Memento by Christopher Nolan, Fly by David Cronenberg and A Streetcar Named Desire – Assignment Example
The paper "Memento by Christopher Nolan, Fly by David Cronenberg and A Streetcar Named Desire" is a wonderful example of an assignment on visual arts and film studies.
Memento is an American thriller movie which was directed by Christopher Nolan. This movie was based on Christopher Nolan’s brother Jonathan Nolan’s popular short story called Memento Mori. In the beginning, these two pieces are different as in the short story, Earl is the main character and he awakens in a mysterious institution. On the other hand, the film presents Leonard is the main character and at the start, he is seen flashing back on the events which had occurred leading him to where he is at the moment. Earl’s lifestyles are different as Leonard’s lifestyle is depicted as being marked with luxurious living (Dir. Nola, Memento 2000).
Another notable difference between the film and the story is that tattoo issue in that Earl had a tattoo of a man on his chest while Leonard did not have a tattoo but rather some writing across his chest. In the same manner, the significance and details of the tattoo were also different in the films and story. In the film, clues about the tattoo are given while in the story about three tattoos have been given. Further to that, there is a difference between the two pieces based on the ending of the works. The story version shows Earl feels after killing a person he thought was the killer but wasn’t. Thus the story offers an important point in which the writer offers the audience numerous choices over what they would like to see occur. According to Nolan (2001), Earl is desperate and his only mission is to find his wife’s killers at all cost. The story marks the better and more refined version as opposed to the movie adaptation of the same.
The Fly short story by Katherine Mansfield was published in 1922 and includes a number of themes. The film version of Fly contains two different versions the 1958 and the 1968 adaptation. Both of the Fly versions revolve around two important facts, science fiction, and love. The combination of these two aspects makes the film enjoyable to watch from both the film and the short story perspectives. In the story version, the Fly is told through the eyes of the boss who is also the protagonist of the story. In the film version, a genius scientist called Brundle has made immense breakthroughs in the teleportation phenomena (Dir. Cronenberg, 1986). Following this, the scientist decides to try his own theory on himself; an action that leads him to become a mutant made of half-human and half fly (Mansfield, 1922). Not many science fiction movies can be able to entail romantic relationships at the center of the theme story. The romantic aspects of the film are brought out by a journalist named Davis who witnesses the whole experiments on the scientist that turn out horrible and unstoppable.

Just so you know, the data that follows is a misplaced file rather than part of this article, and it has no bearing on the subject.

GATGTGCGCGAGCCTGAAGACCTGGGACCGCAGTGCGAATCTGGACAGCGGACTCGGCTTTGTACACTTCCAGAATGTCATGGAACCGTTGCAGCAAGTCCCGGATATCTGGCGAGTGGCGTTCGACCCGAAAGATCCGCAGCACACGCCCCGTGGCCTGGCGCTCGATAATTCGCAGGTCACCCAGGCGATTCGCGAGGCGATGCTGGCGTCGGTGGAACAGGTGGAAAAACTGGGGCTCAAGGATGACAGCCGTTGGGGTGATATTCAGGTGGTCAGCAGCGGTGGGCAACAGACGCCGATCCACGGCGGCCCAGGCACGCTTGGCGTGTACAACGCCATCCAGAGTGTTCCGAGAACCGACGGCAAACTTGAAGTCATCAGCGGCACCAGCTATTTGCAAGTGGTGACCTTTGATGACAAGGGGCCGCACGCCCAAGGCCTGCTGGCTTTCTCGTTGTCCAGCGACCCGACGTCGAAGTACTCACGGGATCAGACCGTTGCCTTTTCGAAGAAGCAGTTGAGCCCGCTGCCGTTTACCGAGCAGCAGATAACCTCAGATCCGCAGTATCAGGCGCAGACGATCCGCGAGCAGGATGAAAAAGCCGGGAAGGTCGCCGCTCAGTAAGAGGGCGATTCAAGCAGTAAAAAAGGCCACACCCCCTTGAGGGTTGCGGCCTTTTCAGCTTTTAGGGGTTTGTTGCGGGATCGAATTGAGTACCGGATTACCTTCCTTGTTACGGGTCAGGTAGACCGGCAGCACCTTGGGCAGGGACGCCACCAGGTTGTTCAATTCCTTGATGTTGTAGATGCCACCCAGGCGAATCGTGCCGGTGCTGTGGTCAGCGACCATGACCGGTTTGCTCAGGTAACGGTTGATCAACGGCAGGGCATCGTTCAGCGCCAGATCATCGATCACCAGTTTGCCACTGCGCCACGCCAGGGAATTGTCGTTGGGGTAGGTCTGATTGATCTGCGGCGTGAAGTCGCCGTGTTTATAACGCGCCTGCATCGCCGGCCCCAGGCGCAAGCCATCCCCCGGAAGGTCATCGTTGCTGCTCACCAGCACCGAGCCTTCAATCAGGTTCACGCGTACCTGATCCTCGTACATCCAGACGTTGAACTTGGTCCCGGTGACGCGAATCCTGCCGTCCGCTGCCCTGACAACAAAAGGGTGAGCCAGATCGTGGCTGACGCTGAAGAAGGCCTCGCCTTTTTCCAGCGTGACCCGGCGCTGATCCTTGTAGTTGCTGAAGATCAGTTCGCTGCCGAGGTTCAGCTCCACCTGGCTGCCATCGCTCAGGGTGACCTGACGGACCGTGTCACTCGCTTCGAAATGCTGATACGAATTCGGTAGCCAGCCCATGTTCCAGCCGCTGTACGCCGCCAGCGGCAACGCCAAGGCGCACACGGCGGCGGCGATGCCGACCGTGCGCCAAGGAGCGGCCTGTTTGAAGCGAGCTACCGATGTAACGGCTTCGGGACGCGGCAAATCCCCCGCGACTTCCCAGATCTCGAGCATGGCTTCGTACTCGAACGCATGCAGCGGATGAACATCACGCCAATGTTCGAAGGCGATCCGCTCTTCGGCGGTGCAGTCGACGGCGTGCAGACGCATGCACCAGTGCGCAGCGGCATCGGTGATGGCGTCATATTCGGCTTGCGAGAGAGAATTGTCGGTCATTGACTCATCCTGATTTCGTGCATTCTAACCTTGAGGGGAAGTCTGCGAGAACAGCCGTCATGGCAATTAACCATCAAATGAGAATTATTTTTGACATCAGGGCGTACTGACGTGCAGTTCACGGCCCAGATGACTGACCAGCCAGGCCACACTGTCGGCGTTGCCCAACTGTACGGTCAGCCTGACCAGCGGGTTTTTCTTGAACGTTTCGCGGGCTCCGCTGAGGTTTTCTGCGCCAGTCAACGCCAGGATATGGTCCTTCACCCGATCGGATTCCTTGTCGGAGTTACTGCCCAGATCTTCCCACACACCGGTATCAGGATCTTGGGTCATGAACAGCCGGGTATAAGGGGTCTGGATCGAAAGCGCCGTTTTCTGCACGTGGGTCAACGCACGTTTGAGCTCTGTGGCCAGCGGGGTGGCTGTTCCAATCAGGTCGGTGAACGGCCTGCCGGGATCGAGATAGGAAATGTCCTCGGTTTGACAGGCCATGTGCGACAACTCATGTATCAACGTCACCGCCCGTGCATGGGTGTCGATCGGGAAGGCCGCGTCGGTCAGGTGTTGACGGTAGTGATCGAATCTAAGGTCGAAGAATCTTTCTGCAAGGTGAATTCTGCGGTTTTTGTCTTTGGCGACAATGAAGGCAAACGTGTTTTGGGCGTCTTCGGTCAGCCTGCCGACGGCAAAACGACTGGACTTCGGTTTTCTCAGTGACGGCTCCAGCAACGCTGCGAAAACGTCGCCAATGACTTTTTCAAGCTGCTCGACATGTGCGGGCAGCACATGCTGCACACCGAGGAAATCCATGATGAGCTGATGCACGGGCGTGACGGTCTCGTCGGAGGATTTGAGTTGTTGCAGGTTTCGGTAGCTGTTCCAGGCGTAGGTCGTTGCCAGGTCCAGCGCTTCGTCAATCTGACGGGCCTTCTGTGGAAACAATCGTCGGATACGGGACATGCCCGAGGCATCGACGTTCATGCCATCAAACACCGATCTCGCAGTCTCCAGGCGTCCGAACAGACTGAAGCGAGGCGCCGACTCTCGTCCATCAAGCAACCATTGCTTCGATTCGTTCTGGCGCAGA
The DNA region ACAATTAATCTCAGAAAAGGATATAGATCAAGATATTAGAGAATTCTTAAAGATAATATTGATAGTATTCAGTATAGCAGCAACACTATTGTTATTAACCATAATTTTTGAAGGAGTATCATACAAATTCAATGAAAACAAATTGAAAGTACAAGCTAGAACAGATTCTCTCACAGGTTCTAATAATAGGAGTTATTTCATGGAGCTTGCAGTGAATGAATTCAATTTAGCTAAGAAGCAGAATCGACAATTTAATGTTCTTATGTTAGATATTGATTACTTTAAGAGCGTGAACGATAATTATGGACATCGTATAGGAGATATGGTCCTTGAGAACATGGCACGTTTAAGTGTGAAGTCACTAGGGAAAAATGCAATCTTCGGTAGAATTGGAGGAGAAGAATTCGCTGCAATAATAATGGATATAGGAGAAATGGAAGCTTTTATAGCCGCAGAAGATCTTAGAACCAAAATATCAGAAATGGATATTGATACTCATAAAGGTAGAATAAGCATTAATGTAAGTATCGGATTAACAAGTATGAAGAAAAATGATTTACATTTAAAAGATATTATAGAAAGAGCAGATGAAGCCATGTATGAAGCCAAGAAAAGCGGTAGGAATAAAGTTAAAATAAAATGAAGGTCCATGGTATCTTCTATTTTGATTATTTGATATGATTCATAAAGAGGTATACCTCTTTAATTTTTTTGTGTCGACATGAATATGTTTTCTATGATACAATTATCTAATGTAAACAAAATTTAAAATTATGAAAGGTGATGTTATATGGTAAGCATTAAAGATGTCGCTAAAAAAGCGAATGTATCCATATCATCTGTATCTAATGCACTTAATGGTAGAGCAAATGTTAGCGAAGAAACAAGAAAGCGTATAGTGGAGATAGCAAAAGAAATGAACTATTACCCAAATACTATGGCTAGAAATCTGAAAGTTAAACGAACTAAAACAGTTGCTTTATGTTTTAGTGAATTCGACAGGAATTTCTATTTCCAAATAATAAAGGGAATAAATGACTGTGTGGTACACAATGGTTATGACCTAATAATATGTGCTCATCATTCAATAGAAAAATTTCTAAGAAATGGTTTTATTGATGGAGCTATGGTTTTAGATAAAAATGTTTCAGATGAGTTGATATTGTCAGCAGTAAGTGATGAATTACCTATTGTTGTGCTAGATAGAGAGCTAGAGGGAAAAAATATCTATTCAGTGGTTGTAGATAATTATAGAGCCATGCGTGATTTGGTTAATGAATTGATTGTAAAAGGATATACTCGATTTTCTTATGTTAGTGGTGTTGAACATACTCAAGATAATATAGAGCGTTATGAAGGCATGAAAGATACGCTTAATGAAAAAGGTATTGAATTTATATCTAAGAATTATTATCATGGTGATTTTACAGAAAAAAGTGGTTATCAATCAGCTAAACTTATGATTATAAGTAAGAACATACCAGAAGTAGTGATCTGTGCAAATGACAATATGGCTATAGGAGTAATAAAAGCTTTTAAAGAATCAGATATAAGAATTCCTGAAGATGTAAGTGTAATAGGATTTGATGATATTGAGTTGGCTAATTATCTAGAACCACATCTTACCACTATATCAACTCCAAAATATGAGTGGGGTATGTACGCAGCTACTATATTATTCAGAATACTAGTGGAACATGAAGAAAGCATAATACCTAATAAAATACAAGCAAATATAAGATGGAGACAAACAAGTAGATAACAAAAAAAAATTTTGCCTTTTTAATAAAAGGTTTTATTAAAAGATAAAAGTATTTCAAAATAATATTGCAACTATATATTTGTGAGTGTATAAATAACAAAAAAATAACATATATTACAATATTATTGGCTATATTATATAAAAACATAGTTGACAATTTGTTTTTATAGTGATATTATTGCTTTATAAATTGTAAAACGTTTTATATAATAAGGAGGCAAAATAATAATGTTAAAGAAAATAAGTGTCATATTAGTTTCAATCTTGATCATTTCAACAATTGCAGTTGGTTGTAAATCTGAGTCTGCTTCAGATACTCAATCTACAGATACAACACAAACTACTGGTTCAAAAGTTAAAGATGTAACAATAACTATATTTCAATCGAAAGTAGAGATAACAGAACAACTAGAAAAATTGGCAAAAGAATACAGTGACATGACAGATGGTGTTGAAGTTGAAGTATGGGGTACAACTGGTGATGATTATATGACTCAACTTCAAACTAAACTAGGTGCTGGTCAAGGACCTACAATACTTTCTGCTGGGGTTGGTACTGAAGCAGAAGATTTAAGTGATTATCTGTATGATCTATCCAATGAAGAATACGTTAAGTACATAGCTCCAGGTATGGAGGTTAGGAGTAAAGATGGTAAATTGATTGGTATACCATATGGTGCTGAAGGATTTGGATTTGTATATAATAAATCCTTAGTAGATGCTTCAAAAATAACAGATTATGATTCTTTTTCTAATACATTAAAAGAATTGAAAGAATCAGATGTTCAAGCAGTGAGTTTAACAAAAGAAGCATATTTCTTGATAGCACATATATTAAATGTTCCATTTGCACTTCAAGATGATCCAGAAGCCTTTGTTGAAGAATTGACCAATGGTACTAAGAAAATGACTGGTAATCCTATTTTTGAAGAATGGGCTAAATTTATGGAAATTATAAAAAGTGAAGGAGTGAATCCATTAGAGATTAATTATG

The Fly presents conflicting aspects in relation to the movie’s plot and themes in both of the versions. However, the film version is much more inviting than the story one based on the complexities of the events and proper character exposure. In addition to that, most science fiction is usually based on big ideas and subsequent special effects that end up having poor coherence and character development, unlike this movie that embraces love and science fiction articulately. David Cronenberg the director of the Fly film was able to convert simple ideas from the story and advances them through special effects that end up producing the ideal horrific climax marked with love.
The movie and the written version of A Streetcar Named Desire contain numerous differences in the development of their themes, plot and character building. Initially, the film showcases Stanley as a good-looking man but as the film progresses, Stanley’s character transforms to the worst (Dir. Kazan, Streetcar Named Desire film, 1951). One of the significant differences in the movie is the setting of A Streetcar Named Desire that would make its capture on the stage quite difficult. Here, the movie depicts the surrounding of the film and the story as being in an apartment, however, the written version further indicates the existence of the bowling alley in its context. In terms of the characters, Blanche and Stanley have both been showcased quite different in the two versions. In the movie version, Blanche has been seen to have an intense mental complexity in relation to the written version of A Streetcar Named Desire.
In an overall outlook, the two versions provide two different experiences to the reader and viewer. However, in this case, the book version provides more up-close information in relation to the movie. The main reason for this was the immense stage directions and details in the books that everything was portrayed as wanted by the author (Williams, 1947). In most case, the movie/films versions are simply screenplay adaptations of the books and can undergo both positive and negative changes brought out by the directors. However, the books, in this case, offer the best insights and meaning towards the written works as opposed to the films which tend to lose meaning, characterization, and specificity as intended by the original author.